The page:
Graham, one of our volunteers, captured this grim action on the north brooks yesterday - a grey heron eating a juvenile moorhen. Not something you see everyday and an illustration of the heron's opportunism.
A wood sandpiper is still present but generally elusive - easier to find are green and common sandpipers. Hobby and red kite seen yesterday.
On the heath over the last few days have been a number of black darter dragonflies - they have an amusing way of avoiding sunburn (or whatever it is they are doing) and it is called the obelisk position. It is a handstand, as far as I can tell - shame it isn't an olympic sport. Black darter was first seen at PB by local ecologist and dragonfly enthusiast Ben Rainbow a couple of years ago (just the one!), and my colleague Nick found a freshly emerged individual earlier this week. On further investigation it appears they seem to have properly colonised the site, with several males and females present on the wet heath. Out on the brooks, there are a few passage waders - at least one wood sandpiper, 1 greenshank, 3 little ringed plovers, several green sandpipers and two dunlin. The dunlin were unconcernedly feeding 5 metres from me as I walked past to check the cattle - it made me wonder whether they had come from the remote far north where humans are rarely, if ever encountered. Yesterday, at least 3 garganey were present on the south brooks and a marsh harrier was seen again.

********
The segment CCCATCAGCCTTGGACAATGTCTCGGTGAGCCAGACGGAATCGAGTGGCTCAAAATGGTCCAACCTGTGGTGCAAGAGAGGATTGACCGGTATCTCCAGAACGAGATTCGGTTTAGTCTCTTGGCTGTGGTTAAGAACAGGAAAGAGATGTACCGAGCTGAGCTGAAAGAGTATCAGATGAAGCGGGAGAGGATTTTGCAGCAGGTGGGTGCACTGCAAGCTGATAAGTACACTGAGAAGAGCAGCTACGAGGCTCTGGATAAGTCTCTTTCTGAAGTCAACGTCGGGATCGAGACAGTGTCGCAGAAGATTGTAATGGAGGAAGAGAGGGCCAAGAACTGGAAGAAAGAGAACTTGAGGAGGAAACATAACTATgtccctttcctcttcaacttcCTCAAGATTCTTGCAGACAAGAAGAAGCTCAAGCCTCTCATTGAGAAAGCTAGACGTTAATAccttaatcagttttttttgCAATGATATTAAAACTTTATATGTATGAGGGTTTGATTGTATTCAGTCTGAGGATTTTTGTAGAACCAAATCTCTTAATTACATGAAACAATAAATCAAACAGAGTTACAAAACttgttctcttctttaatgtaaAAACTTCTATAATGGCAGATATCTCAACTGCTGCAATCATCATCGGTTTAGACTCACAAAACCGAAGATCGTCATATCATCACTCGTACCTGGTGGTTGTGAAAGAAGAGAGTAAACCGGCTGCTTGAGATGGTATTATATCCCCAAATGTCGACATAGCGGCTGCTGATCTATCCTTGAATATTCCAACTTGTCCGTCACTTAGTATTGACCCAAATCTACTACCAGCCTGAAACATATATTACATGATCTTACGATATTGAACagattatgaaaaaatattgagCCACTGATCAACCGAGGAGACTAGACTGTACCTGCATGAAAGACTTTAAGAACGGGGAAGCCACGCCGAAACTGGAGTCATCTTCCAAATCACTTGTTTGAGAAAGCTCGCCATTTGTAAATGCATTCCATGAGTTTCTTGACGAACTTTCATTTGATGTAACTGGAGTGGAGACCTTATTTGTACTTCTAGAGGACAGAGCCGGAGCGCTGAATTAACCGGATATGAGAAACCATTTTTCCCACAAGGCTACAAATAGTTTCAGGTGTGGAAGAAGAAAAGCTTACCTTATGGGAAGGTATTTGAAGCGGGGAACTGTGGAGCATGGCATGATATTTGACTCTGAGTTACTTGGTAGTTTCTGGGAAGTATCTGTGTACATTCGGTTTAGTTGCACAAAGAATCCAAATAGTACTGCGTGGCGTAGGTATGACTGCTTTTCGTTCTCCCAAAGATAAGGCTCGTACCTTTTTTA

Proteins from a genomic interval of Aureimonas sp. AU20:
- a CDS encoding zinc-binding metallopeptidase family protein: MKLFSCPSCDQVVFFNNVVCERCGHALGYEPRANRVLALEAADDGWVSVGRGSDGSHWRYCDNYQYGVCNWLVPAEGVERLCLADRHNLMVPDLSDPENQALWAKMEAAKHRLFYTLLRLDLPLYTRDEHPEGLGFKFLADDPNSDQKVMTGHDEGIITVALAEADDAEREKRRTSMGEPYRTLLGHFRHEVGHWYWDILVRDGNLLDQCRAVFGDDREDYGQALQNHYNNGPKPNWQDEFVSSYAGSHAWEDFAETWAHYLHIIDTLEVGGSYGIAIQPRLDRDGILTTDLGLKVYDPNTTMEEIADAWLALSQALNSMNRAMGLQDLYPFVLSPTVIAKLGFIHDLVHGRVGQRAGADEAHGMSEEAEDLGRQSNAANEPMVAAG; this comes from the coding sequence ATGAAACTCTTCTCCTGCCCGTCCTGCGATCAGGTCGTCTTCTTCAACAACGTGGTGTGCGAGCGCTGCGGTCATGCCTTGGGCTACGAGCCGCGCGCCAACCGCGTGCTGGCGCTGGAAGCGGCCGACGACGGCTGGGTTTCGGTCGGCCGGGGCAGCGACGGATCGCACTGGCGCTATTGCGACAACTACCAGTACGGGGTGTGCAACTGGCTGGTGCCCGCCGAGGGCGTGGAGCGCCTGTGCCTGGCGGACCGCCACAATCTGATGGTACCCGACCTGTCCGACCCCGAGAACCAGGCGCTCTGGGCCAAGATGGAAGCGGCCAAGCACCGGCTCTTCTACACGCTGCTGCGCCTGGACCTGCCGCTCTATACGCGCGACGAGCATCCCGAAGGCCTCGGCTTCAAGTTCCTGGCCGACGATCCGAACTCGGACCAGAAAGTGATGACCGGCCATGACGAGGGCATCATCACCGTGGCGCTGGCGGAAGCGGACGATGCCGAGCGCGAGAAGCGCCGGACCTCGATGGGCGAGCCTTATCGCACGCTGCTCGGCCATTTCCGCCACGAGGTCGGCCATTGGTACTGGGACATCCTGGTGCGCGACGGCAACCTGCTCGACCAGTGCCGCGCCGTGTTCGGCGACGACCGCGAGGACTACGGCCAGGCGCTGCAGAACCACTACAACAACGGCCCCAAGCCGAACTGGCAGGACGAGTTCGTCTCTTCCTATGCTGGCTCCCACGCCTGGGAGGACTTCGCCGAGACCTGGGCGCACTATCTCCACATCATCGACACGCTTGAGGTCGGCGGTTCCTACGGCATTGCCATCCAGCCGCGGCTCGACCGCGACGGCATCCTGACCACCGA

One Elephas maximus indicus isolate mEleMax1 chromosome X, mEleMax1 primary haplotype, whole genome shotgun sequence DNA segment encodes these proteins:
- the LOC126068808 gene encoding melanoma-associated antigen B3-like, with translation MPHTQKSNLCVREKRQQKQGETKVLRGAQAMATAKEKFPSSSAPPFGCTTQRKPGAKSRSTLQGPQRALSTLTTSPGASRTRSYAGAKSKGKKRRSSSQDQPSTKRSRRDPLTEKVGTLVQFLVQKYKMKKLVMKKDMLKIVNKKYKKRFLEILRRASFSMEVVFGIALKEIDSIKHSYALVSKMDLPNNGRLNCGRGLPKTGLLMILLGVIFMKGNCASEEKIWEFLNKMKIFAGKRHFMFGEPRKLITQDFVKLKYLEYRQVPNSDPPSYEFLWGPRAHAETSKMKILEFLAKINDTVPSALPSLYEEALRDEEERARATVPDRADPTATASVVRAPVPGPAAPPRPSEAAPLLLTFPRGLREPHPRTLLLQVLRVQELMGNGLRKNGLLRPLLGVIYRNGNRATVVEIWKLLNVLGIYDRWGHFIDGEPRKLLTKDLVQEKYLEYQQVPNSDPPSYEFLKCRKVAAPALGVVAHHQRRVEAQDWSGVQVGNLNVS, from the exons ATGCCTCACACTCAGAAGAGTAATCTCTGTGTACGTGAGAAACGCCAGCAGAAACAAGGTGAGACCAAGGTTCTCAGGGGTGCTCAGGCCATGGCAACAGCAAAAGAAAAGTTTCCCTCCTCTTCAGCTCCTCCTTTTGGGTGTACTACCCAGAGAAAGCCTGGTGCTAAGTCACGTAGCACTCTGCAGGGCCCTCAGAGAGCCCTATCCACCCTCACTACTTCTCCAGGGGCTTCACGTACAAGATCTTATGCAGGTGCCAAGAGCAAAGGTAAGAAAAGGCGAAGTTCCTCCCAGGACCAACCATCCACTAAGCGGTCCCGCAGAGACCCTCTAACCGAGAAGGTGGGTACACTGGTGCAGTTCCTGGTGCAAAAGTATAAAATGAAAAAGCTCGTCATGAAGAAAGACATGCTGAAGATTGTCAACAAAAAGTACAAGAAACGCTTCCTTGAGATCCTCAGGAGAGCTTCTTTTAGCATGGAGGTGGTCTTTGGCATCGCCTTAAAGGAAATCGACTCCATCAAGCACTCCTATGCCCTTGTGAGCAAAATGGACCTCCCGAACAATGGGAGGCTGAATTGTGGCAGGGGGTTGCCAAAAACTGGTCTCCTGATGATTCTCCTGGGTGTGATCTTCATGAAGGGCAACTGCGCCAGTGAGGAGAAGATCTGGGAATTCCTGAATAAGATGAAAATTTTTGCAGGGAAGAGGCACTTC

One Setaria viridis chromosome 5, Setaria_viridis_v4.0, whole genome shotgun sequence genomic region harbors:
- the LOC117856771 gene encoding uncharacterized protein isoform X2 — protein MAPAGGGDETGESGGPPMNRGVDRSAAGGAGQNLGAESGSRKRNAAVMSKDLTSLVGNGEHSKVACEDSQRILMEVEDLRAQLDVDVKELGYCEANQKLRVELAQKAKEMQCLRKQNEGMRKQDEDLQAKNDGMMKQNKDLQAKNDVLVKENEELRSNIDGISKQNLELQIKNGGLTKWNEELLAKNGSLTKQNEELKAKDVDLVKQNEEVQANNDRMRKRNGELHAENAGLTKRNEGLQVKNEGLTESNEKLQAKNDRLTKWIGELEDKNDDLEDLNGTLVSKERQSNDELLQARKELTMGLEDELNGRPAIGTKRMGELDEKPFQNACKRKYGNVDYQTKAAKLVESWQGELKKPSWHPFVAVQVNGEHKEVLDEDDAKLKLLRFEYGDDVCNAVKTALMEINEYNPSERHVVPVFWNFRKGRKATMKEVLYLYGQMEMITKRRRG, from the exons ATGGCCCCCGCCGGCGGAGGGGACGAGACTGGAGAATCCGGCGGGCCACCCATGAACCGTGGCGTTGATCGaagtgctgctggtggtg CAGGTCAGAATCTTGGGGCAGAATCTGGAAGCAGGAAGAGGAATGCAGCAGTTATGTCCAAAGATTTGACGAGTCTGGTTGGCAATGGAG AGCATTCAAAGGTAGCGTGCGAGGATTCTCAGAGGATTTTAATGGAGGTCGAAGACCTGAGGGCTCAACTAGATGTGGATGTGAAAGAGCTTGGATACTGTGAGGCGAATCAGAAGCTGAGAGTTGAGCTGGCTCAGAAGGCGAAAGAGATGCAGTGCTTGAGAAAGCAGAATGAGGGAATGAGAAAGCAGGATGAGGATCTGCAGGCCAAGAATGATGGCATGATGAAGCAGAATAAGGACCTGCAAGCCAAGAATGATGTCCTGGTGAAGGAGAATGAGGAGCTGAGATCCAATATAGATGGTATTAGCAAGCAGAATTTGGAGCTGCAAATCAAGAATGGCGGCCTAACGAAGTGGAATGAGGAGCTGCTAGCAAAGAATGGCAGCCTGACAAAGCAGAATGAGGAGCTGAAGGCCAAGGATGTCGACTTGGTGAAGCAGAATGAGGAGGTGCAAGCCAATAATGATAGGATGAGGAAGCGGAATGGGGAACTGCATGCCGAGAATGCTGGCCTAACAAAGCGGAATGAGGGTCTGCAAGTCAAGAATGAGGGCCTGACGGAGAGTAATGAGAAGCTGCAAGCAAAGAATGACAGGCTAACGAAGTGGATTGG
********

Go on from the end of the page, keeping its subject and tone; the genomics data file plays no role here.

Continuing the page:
Finally, a warm, still, cloudless morning to enjoy on our monthly waterfowl count. Lots of lying water remains on some of the brooks providing good feeding for numerous herons and egrets. Highlights were at least 7 garganey (this constitutes a large flock!) on one of pools on the south brooks amongst dozens of mallards. Little ringed plovers, snipe, green and common sandpipers were also present in various places. A few reed and sedge warblers, meadow pipits and reed buntings were still singing . Brown hawker dragonflies seem to have emerged in large numbers in the last few days - I encountered at least 15 pristine individuals along the riverbank. Despite it being late July, there was still a brood of two-week old mallard ducklings - so I got the full pantomime of distraction behaviour as the mother did her best draw me away from her young.